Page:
Canisius was at Dillingen when, in the year 1580, he was instructed to go to Fribourg in Switzerland. That city, which was the capital of a Catholic canton wedged in between two powerful Protestant neighbours, had long desired a college for its sons, but had been handicapped by lack of funds and other difficulties. These obstacles were surmounted within a few years by St Peter, who obtained the money, selected the site, and superintended the erection of the splendid college which developed into the present University of Fribourg. He was, however, neither its rector nor one of its professors, although always keenly interested in its progress. For over eight years his principal work was preaching: on Sundays and festivals he delivered sermons in the cathedral, on weekdays he visited other parts of the canton. It may confidently be asserted that to St Peter Canisius is due the credit of having retained Fribourg in the Catholic fold at a critical period of its history. Increasing bodily infirmities obliged him to give up preaching, and in 1591 a paralytic seizure brought him to the brink of the grave, but he recovered sufficiently to continue writing, with the help of a secretary, until shortly before his death, which took place on December 21, 1597.

St Peter Canisius was canonized and declared a doctor of the Church in 1925. Among the general considerations which arise from his life and personality one of the most important is still his insistence on the spirit and manner in which Christian apologetics and controversy should be conducted.
    St Ignatius himself had stressed the necessity for “an example of charity and Christian moderation to be given in Germany” and among the practical points laid down by Canisius was that it is a mistake “to bring up in conversation subjects to which the Protestants have an antipathy...such as confession, satisfaction, purgatory, indulgences, monastic vows and pilgrimages; the reason being that, like fever patients, they have infected palates and so are incapable of judging aright about such foods. Their need, as that of children, is for milk, and they should be led gently and gradually to those dogmas about which there is dispute”.

 Canisius was stern towards the leaders and propagators of heresy, and like most other people in those days he was prepared to use force to repress their activities. But the rank and file who had been born in Lutheranism, or had drifted into it, were another matter. He spent a lifetime opposing heresy and restoring Catholic faith and life: and he declared of the Germans that “Certainly an infinite number of them adhere to the new sectaries and err in religious belief, but they do so in such a way as proves that their errors proceed from ignorance rather than malice. They err, I repeat, but without contention, without wilfulness, without obstinacy.” And even those who were more consciously and defiantly unorthodox should not be met, he wrote, “in a temper of asperity or...with discourtesy, for this is nothing else than the reverse of Christ’s example inasmuch as it is to break the bruised reed and quench the smoking flax,”

The activities of St Peter Canisius were so intimately bound up with the whole religious history of Central Europe in his day that no bibliography can be anything but superficial. It is, however, necessary to call attention to the collection of his letters edited in eight stout volumes by Fr 0. Braunsberger, with abundant footnotes and rnarvellously detailed indexes. There is also useful material in the book of J. Metzler, Die Bekenntnisse des heiligen P. Canisius und rein Testament, and in many of the volumes of the Monumenta Histories S.J. Among biographies, which in the German tongue especially are very numerous, may be mentioned those of 0. Braunsberger, J. Metzler and A. 0. Pfulf. In French there are lives by L. Michel, J. Genoud and E. Morand. The neglect of Canisius by English writers has now been amply compensated for by Fr James Brodrick’s magnificent, definitive and most readable work, St Peter Canisius (1935). There is a smaller popular book by W. Reany, A Champion of the Church (1931).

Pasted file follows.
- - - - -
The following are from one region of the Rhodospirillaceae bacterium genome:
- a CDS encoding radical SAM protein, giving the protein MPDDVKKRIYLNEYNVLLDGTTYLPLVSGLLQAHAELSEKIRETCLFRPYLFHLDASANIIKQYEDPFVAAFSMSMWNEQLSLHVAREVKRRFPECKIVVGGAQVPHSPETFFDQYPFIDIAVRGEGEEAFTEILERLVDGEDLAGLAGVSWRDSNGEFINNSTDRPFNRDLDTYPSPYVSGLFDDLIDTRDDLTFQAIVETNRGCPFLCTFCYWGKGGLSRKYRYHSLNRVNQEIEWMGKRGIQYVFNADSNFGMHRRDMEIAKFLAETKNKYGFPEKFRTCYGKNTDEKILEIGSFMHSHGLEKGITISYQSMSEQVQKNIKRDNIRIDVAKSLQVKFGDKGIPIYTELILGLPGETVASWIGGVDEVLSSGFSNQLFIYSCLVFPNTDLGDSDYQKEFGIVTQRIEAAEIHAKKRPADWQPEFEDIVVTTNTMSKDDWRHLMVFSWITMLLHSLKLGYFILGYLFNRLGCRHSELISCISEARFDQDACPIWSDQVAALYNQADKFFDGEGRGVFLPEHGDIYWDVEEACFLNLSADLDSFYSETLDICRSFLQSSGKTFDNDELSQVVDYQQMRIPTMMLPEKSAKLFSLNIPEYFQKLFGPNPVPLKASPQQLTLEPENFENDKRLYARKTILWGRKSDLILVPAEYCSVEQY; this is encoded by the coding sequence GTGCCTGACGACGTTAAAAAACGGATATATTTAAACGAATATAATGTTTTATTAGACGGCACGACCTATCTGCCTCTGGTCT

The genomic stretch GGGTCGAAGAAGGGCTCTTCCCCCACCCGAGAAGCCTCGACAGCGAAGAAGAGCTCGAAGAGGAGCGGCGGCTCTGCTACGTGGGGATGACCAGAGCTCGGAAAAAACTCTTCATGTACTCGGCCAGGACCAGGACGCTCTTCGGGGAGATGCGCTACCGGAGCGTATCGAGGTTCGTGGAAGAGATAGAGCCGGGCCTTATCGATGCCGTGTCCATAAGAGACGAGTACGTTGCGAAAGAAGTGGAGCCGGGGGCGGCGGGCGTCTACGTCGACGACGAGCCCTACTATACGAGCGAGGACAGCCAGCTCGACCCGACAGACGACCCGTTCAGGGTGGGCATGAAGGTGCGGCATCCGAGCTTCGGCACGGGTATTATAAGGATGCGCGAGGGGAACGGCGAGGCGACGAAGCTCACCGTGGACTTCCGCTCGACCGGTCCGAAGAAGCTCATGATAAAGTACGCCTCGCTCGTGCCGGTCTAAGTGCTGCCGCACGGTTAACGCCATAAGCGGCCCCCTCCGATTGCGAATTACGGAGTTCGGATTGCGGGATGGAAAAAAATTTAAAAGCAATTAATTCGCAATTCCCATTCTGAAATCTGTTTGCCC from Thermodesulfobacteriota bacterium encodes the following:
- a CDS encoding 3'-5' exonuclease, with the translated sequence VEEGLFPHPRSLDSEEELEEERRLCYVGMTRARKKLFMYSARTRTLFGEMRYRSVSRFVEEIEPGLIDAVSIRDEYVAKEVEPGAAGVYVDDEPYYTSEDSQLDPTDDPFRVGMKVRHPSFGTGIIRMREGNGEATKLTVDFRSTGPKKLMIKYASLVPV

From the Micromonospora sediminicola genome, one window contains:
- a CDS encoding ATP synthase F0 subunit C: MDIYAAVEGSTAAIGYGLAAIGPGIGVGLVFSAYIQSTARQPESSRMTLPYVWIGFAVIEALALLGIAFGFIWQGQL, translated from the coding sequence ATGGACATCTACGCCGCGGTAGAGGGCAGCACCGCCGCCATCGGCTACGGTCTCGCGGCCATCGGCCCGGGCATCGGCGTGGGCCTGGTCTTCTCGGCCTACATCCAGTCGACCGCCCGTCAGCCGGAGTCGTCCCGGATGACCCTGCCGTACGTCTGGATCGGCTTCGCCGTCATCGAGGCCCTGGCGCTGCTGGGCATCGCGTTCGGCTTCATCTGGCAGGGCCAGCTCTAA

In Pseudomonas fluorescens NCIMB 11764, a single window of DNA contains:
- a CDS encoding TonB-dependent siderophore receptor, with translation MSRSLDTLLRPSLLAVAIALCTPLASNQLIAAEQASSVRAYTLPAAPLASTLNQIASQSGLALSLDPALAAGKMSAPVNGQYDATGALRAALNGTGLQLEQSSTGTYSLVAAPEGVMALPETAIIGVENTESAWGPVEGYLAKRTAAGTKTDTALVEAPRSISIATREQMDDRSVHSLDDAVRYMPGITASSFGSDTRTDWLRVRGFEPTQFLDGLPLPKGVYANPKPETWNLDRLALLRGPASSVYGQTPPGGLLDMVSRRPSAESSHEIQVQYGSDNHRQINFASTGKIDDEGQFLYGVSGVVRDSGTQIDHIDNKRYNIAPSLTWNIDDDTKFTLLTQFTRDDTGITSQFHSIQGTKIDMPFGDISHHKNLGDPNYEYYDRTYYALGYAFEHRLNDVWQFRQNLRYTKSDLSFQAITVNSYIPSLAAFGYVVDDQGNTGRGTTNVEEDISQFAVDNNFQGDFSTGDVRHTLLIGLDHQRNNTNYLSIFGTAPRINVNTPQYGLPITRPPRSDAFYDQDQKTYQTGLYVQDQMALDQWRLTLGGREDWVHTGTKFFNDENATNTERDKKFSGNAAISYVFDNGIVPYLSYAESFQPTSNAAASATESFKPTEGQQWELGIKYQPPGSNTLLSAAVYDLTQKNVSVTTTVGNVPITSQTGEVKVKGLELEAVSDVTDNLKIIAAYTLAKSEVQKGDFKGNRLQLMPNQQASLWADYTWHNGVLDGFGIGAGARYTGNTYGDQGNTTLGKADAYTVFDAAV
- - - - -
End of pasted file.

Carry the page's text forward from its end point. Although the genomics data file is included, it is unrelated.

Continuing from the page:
Petrus Kanisius  Katholische Kirche: 27. April
Petrus Kanijs (Canisius) wurde am 8.5.1521 in Nijmwegen geboren. 1536 begann er in Köln zu studieren. Hier lernte er die devotio moderna kennen und beschloß Theologie zu studieren. 1543 nahm er an ignatianischen Exertitien teil, die von Petrus Faber, einem der ersten Gefährten des Ignatius, angeboten wurden. Wenige Wochen später trat Petrus als erster Deutscher in die Societas Jesu ein. Er hielt nun Vorlesungen in Köln und gab die Werke mehrerer großer Theologen in deutscher Sprache heraus. 1546 wurde er zum Priester geweiht. Er war in diesem Jahr auch maßgeblich an der Absetzung Hermann von Wieds beteiligt. 1547 nahm er als Berater am Konzil von Trient teil, 1548 lehrte er für ein Jahr nach Messina, dann legte er 1549 seine Profeß ab, erwarb den Doktor der Theologie an der Universität Bologna und lehrte nun an verschiedenen Universitäten im deutschsprachigen Raum. Daneben predigte er besonders in verschiedenen Bischofskirchen, schrieb zahlreiche Bücher und war auch im politischen Raum erfolgreich tätig. Leo XIII. nannte ihn den zweiten Apostel Deutschlands und Canisius war sicher die treibende Kraft der deutschen Gegenreformation. Dabei begegnete er seinen Gegnern mit Achtung und Toleranz. Canisius starb am 21.12.1597 in Fribourg, wo er in der Michaelskirche begraben liegt. Er wurde besonders in Süddeutschland sehr verehrt und schon kurz nach seinem Tode wurde ein Seligspechungsprozeß eingeleitet. Durch das Verbot des Jesuitenordens wurde das Verfahren längere Zeit unterbrochen. Am 21.5.1925 wurde Canisius heiliggesprochen und zum Kirchenlehrer ernannt. Canisius ist auch Patron der Diözesen Brixen und Innsbruck.